Mythology is a very broad field, and the units gathered here reflect the diversity of approaches that it allows. There is even a fine unit on myths about marine mammals: In general, the units are of two types: those that treat mythology or a particular text (Homerís Odyssey) in itself, for its intrinsic interest, and those that use mythology as a pedagogic device to teach a fundamental skill (reading, English as a second language, analysis and interpretation of narrative). Both are equally valid approaches, and in fact in each unit both are represented though one or the other is stressed. Most of the units also fall into smaller categories of two or three according to their concerns, and the order in which they appear in this volume reflects this grouping.Those within each group, however complement, and never merely duplicate, one another. That the units are so various testified to the versatility of the subject, and also to the resourcefulness and ingenuity of the teachers who wrote them.

The teachers felt that a list of the major Greek and Roman gods and goddesses, with their functions and attributes, would aid users of this volume. Such a list follows this introduction. We are grateful for it to Professor Richard Goodkin of the Yale French Department, and to Michael Conte for typing it.

William G. Thalmann


Provinces and functions listed under symbol A; attributes under B.

ZEUS (Jupiter, Jove).

A. (1) Sky and weather, especially the rain, thunder, lightning. (2) Sovereignty of the world: he was king and father of gods and men. (3) Protection of political and social institutions; state, family contracts, oaths, relations of host and guests.
B. Thunderbolt, staff, scales, aegis, eagle, lion, garland of wild olive or oak leaves, Nike, beard and flowing locks.

HERA (Juno).

A. (1) Queenship of the world as Zeusís sister-wife. (2) Marriage. (3) Motherhood, especially the protection of women in childbirth.
B. Crown, a high headdress, scepter, wedding veil, peacock, cuckoo.

POSEIDON (Neptune).

A. (1) All waters, both salt and fresh. (2) Horses. (3) Earthquakes.
B. Trident, dolphin, horse, bull, Triton, beak of a ship.

HADES (Dis).

A. Sovereignty over the underworld and dead. (2) Lordship of all mineral wealth beneath the earth. (3) Fertility.
B. Cap of darkness, scepter, throne, chariot, and horses.
(He is an Olympian of Zeusís brother, though he does not live in heaven.)

APOLLO (Phoebus).

A. (1) Prophecy. (2) Medicine. (3) Music, poetry, dance. (4) Archery. (5) Youth and manly beauty. (6) Flocks and herds.
B. Tripod, omphalos, Iyre, bow and quiver of arrows, crown of laurel, peplos, hawk, raven or crow, fawn.

ARTEMIS (Diana), twin sister of Apollo.

A. (1) Wild life, as mistress of wild things. (2) Hunting. (3) Virginity. (4) Protection of women in childbirth. (5) Archery. She is not properly a moon goddess, as is often said; but she does have a fairly early connection with the moon through her identification with Hekate, who was identified also with Selene.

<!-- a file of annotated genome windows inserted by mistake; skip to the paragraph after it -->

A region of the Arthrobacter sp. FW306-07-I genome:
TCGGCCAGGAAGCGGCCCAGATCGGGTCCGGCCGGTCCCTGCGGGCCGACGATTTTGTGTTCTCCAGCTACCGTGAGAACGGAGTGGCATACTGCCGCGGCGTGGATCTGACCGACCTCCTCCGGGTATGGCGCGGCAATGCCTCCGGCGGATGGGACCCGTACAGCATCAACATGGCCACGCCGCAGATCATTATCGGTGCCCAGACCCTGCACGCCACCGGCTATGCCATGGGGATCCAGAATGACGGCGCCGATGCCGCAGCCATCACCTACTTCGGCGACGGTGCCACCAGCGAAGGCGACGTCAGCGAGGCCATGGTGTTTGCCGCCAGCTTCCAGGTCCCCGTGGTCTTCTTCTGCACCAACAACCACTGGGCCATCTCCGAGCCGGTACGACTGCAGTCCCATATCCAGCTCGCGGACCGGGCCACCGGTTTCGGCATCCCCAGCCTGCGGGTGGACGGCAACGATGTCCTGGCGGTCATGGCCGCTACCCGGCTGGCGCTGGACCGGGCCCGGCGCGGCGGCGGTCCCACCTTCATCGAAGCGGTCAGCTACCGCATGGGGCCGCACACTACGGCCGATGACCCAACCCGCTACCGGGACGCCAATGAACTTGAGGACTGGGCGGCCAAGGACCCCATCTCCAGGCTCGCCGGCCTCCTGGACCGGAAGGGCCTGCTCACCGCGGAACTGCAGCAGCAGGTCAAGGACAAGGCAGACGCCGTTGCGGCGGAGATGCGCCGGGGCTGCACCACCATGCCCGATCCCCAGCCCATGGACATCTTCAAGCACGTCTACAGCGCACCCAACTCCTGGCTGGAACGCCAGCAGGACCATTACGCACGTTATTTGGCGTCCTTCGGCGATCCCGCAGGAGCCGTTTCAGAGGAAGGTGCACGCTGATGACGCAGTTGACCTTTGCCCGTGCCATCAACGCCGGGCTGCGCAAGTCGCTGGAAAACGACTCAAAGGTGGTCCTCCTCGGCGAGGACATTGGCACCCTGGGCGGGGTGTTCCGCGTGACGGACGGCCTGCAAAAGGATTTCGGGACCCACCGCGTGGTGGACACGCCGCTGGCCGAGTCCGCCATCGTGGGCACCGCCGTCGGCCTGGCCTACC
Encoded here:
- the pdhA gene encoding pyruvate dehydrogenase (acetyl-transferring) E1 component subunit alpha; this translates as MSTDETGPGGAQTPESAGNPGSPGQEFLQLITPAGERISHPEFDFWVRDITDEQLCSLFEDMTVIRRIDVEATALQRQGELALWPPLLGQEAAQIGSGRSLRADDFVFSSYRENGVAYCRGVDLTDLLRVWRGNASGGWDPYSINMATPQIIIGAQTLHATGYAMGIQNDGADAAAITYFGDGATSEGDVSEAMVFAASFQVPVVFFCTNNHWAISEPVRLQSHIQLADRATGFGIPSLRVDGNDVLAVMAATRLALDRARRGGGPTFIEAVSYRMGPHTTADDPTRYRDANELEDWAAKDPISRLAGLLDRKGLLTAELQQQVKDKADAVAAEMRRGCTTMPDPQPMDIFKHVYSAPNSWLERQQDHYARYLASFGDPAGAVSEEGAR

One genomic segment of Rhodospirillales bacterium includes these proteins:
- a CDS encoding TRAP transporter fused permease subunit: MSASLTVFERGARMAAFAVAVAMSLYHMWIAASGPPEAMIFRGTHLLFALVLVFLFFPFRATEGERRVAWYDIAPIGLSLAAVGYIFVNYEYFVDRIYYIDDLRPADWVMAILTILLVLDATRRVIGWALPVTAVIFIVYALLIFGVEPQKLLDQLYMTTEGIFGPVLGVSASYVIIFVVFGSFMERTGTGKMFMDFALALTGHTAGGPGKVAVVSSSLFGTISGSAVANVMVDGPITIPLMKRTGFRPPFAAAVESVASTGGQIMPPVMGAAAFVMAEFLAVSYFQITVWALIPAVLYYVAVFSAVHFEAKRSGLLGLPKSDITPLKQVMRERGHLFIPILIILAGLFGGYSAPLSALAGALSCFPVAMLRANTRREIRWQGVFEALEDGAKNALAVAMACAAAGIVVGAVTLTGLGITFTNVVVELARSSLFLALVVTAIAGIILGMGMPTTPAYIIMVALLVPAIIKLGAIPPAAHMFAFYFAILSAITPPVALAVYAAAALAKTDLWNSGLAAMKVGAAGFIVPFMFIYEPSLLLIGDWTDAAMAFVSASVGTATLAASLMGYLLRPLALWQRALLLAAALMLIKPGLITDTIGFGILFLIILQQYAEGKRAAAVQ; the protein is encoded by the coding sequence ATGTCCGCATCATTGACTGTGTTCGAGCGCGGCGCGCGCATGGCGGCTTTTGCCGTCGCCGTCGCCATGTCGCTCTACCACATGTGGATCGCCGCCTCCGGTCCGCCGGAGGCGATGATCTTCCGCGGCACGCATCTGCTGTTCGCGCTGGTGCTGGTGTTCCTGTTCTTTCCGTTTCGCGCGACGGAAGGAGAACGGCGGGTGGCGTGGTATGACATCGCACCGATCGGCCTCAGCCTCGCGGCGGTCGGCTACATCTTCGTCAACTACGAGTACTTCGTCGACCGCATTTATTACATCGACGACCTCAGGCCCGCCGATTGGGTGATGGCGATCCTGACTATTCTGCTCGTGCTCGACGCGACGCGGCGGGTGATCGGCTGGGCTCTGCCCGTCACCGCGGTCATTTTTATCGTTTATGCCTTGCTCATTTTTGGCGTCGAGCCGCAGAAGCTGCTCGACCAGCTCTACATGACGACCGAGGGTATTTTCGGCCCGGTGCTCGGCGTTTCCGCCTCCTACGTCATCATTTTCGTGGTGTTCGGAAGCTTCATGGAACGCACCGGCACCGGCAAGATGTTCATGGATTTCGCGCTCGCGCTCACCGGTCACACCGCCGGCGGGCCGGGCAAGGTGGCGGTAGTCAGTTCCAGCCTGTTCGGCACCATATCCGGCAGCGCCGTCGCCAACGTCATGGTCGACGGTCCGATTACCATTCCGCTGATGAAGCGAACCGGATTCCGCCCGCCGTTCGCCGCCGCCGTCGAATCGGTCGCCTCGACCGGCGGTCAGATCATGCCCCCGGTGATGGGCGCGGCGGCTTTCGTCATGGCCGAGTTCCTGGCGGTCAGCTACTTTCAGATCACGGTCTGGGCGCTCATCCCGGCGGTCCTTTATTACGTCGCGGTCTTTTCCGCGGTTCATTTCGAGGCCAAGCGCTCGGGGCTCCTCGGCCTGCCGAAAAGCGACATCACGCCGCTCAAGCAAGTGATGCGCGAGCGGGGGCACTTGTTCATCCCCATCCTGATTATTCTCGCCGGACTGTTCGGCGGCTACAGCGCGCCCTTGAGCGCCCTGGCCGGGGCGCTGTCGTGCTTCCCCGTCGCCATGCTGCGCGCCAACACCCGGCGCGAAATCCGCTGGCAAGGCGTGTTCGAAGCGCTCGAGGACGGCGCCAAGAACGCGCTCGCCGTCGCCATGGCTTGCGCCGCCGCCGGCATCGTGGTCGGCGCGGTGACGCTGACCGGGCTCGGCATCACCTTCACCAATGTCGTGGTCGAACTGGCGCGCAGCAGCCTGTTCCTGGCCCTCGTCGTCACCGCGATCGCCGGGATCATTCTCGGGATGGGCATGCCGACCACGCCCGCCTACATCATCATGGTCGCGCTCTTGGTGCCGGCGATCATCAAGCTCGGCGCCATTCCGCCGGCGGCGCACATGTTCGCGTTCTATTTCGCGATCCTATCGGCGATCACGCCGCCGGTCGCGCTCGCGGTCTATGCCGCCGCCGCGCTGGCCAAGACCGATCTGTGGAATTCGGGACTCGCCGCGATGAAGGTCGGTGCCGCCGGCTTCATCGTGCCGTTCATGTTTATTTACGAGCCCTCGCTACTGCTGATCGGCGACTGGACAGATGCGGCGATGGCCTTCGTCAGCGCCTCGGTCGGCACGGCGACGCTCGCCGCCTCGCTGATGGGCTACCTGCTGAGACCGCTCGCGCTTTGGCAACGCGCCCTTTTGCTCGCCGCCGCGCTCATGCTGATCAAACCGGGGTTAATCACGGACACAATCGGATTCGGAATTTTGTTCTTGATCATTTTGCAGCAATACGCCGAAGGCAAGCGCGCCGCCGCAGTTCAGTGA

B. Bow and quiver of arrows, short sleeveless hunting dress, narrow ribbon in hair, deer, wild goat, bear, quail, and torch.

ATHENA (Minerva). Zeus daughter without a mother

A. (1) War.(2) Protection of the state. (3) Handicrafts, both womenís and menís; weaving, spinning, embroidery, chariot making, shipbuilding, etc.. (4) Wisdom in general.
B. Helmet, shield, spear, aegis, Nike, lamp, distaff, owl, and snake.


A. (1) Love. (2) Fertility. (3) Beauty (4) Carnal desire.
B. Mirror, apple, dove, attractive garments, cosmetics.


A. (1) Smithy and menís handicrafts. (2) Fire.
B. Smithís garb, hammer, anvil, bellows, forge, fire.

DEMETER (Ceres).

A. (1) Agriculture, especially the grain. (2) Fertility in general.

B. Sheaf of grain, polos, scepter, torch, sacrificial bowl.

HERMES (Mercury).

A. (1) Conmerce. (2) Theft . (3) Heraldry. (4) Flocks and herds. (5) Youth and manly beauty. (6) Music. (7) Conducting of souls to the lower world. (8) Patron of the traveller and of the lucky find.
B. Hat (usually broad-brimmed), Heraldís staff, winged sandals, tortoise-shell Iyre, ram shepherdĒ staff.

DIONYSOS (Bacchus).

A. (1) Vegetable life, especially the grapevine and ivy. (2) Wine and wine-making. All liquid. (3) Fertility. (4) Poetry, song, and drama.
B. Grapevine, ivy vine, crown of ivy, cluster of grapes, vine wrapped staff, drinking cup, clothes of fawnskin or leopard skin, leopard-drawn chariot, leopard, deer, Satyrs, Pan, Bacchantes, Phallus.

HERAKLES (Hercules).

Zeusís son, was taken into the company of the Olympians after his death on earth and became Hebeís husband.